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2012 Is Not the End of the World, or Not as Far as We Can Tell

October 24th, 2009
Marketing Advertising Blog — VuManhThang.Com

end-nighGreat article debunking the ridiculous nonsense out there about 2012 being the end of the world, which has been heightened now because of a foolish movie coming out in November. What I find particularly disturbing is how many Christians buy into this malarkey. Have they forgotten what our Lord Christ said in Matthew 25:13? Christians should not go to see these kinds of stupid movies. There, I said it. Why should we? Morbid curiosity? Have we nothing better to do with our time? I think we do.

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  1. Matt L
    October 24th, 2009 at 07:16 | #1

    But it makes for a really cool looking movie. I like these kinds of movies, and with Emmerich you can be sure that there isn’t a CG effect that he doesn’t love.

    But yeah, predicting the end of the world because an old calendar ran out is pretty absurd.

  2. Josh Venske
    October 24th, 2009 at 08:19 | #2

    First, can’t they ever get the date right? How many times until they get it right. Jeepers, I remember hearing that the end was supposed to come sometime in the seventies, the eighties, etc. I thought they might have been on, finally, with the year 2000. Nope!

    As for the upcoming release of the film based on the “yet-to-be-seen true story,” I will likely go see it for what will probably be a special effects fest of epic proportions. I like disaster movies for that reason alone. Despite the story being less than spectacular, there is something cool about seeing giant tidal waves, multiple tornadoes, etc. on the big screen. For that reason alone, I think one could justify watching this type of film.

    As for the subject matter, I do not look to Hollywood for my theology or eschatology. I don’t even get that bovine scatology* from today’s popular TV/mega-church teachers. Give me that good ol’ Biblical and Lutheran Christology/eschatology.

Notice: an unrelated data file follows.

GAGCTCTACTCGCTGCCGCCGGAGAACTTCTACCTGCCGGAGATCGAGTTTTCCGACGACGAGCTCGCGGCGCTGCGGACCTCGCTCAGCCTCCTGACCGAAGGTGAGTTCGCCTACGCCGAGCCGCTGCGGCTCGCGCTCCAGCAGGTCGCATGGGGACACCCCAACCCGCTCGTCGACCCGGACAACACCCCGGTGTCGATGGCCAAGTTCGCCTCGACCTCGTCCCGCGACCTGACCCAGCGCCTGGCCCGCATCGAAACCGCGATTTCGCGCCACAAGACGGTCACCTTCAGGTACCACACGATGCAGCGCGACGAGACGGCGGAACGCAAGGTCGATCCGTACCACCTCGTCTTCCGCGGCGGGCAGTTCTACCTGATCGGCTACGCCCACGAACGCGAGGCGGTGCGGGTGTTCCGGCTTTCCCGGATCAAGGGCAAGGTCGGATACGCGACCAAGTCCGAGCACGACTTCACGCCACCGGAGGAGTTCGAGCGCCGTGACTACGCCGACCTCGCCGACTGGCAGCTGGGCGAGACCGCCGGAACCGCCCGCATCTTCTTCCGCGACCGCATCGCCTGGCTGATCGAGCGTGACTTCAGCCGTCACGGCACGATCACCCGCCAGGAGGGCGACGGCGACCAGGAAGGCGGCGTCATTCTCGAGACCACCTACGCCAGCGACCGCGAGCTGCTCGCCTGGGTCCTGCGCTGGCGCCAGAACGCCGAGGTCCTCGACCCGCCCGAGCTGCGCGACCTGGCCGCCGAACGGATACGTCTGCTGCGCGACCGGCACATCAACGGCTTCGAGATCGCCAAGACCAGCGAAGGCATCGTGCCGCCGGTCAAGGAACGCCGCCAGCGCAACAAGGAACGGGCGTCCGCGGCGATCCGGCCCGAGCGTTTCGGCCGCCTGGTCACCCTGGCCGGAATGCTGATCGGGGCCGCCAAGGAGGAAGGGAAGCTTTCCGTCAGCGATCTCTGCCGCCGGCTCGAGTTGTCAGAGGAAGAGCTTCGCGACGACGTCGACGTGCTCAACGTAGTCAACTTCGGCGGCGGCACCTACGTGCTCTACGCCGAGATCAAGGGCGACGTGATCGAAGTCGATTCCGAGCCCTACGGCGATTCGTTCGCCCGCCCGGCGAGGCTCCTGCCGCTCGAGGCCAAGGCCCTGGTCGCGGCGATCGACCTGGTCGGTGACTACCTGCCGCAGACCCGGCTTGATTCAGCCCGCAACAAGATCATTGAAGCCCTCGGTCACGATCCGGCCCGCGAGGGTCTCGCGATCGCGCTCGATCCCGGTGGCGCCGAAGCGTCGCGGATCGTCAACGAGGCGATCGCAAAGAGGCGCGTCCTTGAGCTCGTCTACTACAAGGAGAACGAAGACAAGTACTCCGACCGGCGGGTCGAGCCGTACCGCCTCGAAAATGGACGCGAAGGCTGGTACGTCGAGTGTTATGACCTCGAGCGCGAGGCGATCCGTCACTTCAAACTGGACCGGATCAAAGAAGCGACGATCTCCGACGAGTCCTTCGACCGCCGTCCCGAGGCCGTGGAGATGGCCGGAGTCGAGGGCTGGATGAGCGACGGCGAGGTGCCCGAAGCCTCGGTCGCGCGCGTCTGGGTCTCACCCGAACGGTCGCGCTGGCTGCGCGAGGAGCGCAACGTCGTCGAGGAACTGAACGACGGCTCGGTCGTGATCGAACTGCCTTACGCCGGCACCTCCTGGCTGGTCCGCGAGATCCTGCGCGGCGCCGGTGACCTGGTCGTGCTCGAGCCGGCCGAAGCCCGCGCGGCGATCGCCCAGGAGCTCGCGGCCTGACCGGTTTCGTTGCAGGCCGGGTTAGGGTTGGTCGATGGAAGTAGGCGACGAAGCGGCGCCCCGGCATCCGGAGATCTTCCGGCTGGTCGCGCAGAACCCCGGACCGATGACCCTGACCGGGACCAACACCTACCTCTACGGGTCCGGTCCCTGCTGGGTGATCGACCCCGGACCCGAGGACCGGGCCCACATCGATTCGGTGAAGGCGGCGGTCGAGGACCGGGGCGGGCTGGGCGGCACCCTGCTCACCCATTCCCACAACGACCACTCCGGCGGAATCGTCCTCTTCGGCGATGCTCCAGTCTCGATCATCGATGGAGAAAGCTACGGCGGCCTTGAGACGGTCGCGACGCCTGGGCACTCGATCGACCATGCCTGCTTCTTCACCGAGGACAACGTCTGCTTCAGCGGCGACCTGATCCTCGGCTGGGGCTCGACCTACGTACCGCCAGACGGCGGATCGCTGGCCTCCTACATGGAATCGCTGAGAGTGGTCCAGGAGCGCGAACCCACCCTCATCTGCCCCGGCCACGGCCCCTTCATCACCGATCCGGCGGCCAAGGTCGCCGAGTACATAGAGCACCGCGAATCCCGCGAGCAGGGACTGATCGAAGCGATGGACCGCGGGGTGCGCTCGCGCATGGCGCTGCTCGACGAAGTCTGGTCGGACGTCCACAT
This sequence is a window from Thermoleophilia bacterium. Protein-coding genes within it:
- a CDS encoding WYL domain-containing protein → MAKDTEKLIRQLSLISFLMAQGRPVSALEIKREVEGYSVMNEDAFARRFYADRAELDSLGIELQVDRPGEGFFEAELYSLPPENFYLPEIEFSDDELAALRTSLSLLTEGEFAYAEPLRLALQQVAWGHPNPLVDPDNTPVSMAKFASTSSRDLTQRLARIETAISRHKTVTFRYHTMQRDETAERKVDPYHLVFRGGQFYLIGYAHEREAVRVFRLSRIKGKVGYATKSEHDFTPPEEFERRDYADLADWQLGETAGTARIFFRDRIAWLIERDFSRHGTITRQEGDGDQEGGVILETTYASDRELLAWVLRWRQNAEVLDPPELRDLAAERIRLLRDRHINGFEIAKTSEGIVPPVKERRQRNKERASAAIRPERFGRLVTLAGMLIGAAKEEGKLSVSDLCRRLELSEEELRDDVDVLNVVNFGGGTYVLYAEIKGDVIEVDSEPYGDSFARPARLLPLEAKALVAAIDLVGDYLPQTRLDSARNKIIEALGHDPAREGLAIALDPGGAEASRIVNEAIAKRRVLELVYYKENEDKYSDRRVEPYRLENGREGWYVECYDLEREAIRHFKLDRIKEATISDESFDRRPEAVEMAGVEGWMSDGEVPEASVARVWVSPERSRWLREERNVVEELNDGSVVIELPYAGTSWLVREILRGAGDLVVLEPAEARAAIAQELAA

*terminology borrowed from Chris Rosebrough of PCR

  3. Josh Venske
    October 24th, 2009 at 08:23 | #3

    @Josh Venske
    Please note that the first paragraph was meant to be sarcastic. I forgot to denote that part. Sorry.

  4. Eric Grutz
    October 24th, 2009 at 08:32 | #4

    I bet you Jack van Impe can’t wait for this one to arrive in theatres.

  5. October 24th, 2009 at 13:09 | #5

    I find it even more disturbing that so many Christians were more than willing to spend their money on that awful Left Behind series a few years back, to the tune of many millions of dollars. This is just another brick in the wall…

  6. October 24th, 2009 at 13:11 | #6

    P.S. Pastor McCain, where did you find that great “The End is Nigh” comic book pic? So great!

  7. Dennis Voss
    October 24th, 2009 at 17:02 | #7

    Besides what Christ Jesus says, there is another slight problem. The Mayans came to an end, at least as a society a millennium ago, long before our current calendar system. So what makes anybody think 2012 is only 3 years away?

  8. Pastor John Maasch
    October 24th, 2009 at 20:55 | #8

    I think what is more fascinating is just how many of these movies there have been recently. Sitting through the previews prior to the start of any movie … the message is very clear …. the END! Coincidence? Or is something more sinister and damning controlling the simple minds of Hollywood’s brightest and best? Laughing as we view it all as entertainment and in the process becoming desensitized to what is truly a coming reality.